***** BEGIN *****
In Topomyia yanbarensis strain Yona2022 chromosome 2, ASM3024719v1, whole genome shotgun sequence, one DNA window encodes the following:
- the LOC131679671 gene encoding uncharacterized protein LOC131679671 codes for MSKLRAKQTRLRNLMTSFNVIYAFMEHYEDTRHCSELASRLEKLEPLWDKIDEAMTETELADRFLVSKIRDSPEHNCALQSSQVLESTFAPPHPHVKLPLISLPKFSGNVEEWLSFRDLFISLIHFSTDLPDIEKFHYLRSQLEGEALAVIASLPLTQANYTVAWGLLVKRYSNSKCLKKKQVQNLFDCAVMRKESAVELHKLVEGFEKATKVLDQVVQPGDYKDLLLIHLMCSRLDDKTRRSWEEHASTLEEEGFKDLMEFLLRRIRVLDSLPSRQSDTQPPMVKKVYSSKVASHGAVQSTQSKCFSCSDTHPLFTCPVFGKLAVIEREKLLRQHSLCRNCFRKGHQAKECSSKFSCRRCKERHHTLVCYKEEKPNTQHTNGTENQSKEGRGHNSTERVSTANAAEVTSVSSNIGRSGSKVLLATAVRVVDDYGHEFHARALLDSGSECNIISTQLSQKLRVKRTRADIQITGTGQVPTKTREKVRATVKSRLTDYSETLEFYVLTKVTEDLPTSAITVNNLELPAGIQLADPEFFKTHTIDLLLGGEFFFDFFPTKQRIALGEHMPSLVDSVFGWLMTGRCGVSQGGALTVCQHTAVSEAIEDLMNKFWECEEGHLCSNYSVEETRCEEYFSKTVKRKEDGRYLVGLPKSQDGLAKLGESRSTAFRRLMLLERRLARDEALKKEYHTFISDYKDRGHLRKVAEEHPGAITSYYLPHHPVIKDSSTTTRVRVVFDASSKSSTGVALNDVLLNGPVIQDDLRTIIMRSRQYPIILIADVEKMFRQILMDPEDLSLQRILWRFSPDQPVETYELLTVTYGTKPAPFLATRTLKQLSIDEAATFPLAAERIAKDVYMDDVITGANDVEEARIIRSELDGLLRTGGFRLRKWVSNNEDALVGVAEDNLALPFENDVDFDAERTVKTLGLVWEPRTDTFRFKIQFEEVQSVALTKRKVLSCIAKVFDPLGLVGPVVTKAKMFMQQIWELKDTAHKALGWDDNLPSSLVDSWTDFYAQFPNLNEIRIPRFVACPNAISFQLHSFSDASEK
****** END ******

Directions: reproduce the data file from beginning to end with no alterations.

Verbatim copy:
In Topomyia yanbarensis strain Yona2022 chromosome 2, ASM3024719v1, whole genome shotgun sequence, one DNA window encodes the following:
- the LOC131679671 gene encoding uncharacterized protein LOC131679671 codes for MSKLRAKQTRLRNLMTSFNVIYAFMEHYEDTRHCSELASRLEKLEPLWDKIDEAMTETELADRFLVSKIRDSPEHNCALQSSQVLESTFAPPHPHVKLPLISLPKFSGNVEEWLSFRDLFISLIHFSTDLPDIEKFHYLRSQLEGEALAVIASLPLTQANYTVAWGLLVKRYSNSKCLKKKQVQNLFDCAVMRKESAVELHKLVEGFEKATKVLDQVVQPGDYKDLLLIHLMCSRLDDKTRRSWEEHASTLEEEGFKDLMEFLLRRIRVLDSLPSRQSDTQPPMVKKVYSSKVASHGAVQSTQSKCFSCSDTHPLFTCPVFGKLAVIEREKLLRQHSLCRNCFRKGHQAKECSSKFSCRRCKERHHTLVCYKEEKPNTQHTNGTENQSKEGRGHNSTERVSTANAAEVTSVSSNIGRSGSKVLLATAVRVVDDYGHEFHARALLDSGSECNIISTQLSQKLRVKRTRADIQITGTGQVPTKTREKVRATVKSRLTDYSETLEFYVLTKVTEDLPTSAITVNNLELPAGIQLADPEFFKTHTIDLLLGGEFFFDFFPTKQRIALGEHMPSLVDSVFGWLMTGRCGVSQGGALTVCQHTAVSEAIEDLMNKFWECEEGHLCSNYSVEETRCEEYFSKTVKRKEDGRYLVGLPKSQDGLAKLGESRSTAFRRLMLLERRLARDEALKKEYHTFISDYKDRGHLRKVAEEHPGAITSYYLPHHPVIKDSSTTTRVRVVFDASSKSSTGVALNDVLLNGPVIQDDLRTIIMRSRQYPIILIADVEKMFRQILMDPEDLSLQRILWRFSPDQPVETYELLTVTYGTKPAPFLATRTLKQLSIDEAATFPLAAERIAKDVYMDDVITGANDVEEARIIRSELDGLLRTGGFRLRKWVSNNEDALVGVAEDNLALPFENDVDFDAERTVKTLGLVWEPRTDTFRFKIQFEEVQSVALTKRKVLSCIAKVFDPLGLVGPVVTKAKMFMQQIWELKDTAHKALGWDDNLPSSLVDSWTDFYAQFPNLNEIRIPRFVACPNAISFQLHSFSDASEK